The new contract is an extension, starting in 2014, for six years. Total money is $108 million, with $55 million guaranteed, and including a $25 million signing bonus. However, in actuality, since this is an extension, it actually looks a bit different.
For Romo, six years, $108M sounds better than the real duration and dollars:seven years, $119.5M.— ProFootballTalk (@ProFootballTalk) March 29, 2013
ESPN has a more detailed breakdown of the deal up. This now makes Romo the highest paid player in Cowboys history, and the team is clearly staking the immediate future on him.
The total figure is not the important number. The new deal is only guaranteed for the first three years, which is to say the Cowboys can likely void the last half of the extension. For both sides, the important number is the $55 million guarantee. Also, this was just one of a series of contracts being negotiated this offseason. Tom Brady, Drew Brees, and Joe Flacco have all completed contracts, with Aaron Rodgers still working on his. While there are some negative comments about the amount of money spent, the guarantee actually slots in quite nicely with the deals that have already been done.
Most guaranteed money in NFL history: Tom Brady, $57 million; Tony Romo, $55 million; Drew Brees, $55 million: Joe Flacco, $51 million.— Adam Schefter (@AdamSchefter) March 29, 2013
This does look like a case where the negotiations were indeed based on the market. By putting Romo where he is, the team also made a clear statement about how they value him. Obviously, many out there disagree, but that looks about right to a lot of others.
It also helps the Cowboys with the cap issue. Several people have tweeted that the team saved $5 million in cap space, with Romo's hit gong from $16.8 to $11.818 million this year. That is not quite the $8 million being discussed earlier, but it greatly alleviates the cap restrictions the Cowboys were facing. It also explains this remark from a regular here at BTB.
Hearing celebration is short at VR. FO working through weekend.— Birddog26 (@Birddog26) March 29, 2013
The team, or more specifically Stephen Jones, is moving on. Anthony Spencer can still be signed to a new contract that will lower his cap hit, and that appears to be the next big goal.
In following the breaking story today on Twitter (which is now the only way to go when trying to keep up with developing events), it was fun to see how a lot of the same old memes are still prevalent. Multiple comments were made about how Jerry Jones overpaid his quarterback. And yet, knowledgeable writers made it clear this was not Jerry's show.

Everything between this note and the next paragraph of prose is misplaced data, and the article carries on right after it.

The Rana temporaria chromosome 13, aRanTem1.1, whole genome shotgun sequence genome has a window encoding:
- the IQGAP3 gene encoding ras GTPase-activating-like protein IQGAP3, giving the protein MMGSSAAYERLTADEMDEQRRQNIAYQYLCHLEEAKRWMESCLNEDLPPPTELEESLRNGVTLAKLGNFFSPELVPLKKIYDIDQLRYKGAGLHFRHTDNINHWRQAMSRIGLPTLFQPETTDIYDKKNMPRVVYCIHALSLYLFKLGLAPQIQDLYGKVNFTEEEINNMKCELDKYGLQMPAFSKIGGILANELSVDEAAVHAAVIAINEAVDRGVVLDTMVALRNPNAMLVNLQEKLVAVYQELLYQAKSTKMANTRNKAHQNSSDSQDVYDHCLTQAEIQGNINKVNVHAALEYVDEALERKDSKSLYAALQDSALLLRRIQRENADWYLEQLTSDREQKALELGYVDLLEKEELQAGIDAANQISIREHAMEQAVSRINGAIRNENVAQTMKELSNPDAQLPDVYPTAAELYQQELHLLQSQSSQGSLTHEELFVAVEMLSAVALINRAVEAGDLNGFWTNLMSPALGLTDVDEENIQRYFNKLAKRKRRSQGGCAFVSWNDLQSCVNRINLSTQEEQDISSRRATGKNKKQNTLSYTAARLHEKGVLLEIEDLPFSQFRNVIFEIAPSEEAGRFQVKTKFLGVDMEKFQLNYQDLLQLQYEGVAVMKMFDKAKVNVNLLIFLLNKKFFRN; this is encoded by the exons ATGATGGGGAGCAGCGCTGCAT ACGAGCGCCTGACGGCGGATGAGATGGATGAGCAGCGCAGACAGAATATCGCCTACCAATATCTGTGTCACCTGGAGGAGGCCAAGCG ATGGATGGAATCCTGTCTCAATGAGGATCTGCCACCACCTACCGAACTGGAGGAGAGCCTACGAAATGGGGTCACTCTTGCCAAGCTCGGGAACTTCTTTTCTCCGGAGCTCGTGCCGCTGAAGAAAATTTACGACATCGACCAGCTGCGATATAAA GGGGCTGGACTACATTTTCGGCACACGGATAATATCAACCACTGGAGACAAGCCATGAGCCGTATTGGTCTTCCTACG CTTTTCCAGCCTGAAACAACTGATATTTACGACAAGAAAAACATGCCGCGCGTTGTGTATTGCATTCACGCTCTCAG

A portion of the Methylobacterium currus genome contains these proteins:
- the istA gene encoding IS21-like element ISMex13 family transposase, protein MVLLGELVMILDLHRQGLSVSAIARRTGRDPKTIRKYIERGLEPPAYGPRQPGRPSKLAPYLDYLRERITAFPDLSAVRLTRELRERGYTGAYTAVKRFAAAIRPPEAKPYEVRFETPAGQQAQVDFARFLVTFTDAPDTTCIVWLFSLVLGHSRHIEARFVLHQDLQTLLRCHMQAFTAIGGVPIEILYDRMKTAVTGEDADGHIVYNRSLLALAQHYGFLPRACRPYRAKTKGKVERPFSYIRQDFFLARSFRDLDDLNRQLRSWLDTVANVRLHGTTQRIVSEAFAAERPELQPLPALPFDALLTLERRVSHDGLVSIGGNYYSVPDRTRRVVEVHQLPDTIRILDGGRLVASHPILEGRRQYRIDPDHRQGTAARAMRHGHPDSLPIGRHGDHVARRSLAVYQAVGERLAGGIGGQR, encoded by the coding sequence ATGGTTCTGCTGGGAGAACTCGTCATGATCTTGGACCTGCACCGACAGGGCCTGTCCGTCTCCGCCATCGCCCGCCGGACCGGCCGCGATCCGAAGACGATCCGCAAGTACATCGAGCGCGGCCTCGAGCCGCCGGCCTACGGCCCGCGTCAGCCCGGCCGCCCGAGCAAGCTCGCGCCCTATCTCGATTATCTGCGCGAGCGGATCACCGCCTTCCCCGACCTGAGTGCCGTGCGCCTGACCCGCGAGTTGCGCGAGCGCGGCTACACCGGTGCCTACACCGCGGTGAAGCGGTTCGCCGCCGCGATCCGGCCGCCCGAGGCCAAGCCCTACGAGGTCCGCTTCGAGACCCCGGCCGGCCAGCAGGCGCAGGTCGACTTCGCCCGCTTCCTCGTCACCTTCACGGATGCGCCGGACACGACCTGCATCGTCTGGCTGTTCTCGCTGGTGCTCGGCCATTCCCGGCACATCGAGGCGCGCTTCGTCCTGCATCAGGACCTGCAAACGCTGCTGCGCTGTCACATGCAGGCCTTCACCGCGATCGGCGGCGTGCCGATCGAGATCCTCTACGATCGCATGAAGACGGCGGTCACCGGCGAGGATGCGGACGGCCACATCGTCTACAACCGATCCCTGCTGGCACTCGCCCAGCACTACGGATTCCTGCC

Jerry did not become directly involved until Romo met with him to sign the deal (picture here). Jerry is in charge of the team, but Stephen Jones handles the figures. And while so many are convinced that this is overpayment, it is actually right in line with franchise quarterbacks. If the Cowboys had not gotten this deal with him, he could have gone on the market.
Graziano makes the point that no one he writes about (he covers the NFC East) is as polarizing as Tony Romo. For whatever reason, he and the Cowboys are a national obsession. Any move they make is major news. If you want an idea of some of the good responses, and one particularly bad response to the news, you can check out this article at the Dallas News.
But for now, the Dallas Cowboys have one more piece taken care of. All indications are that Romo, his agent, and the Cowboys, primarily Stephen Jones, stayed calm and made steady progress all along. Romo's agent, R.J. Gonser, was quoted by Brandon George as saying that there was never any real doubt this would get done, and that Romo always intended to complete his career as a Cowboy.
The deal looks to be perfectly in line with the market, and sorts out at least some immediate cap issues. I think we should let one of his teammates have the last word.
Congrats Big Tony on the contract extension— Dez Bryant (@DezBryant) March 29, 2013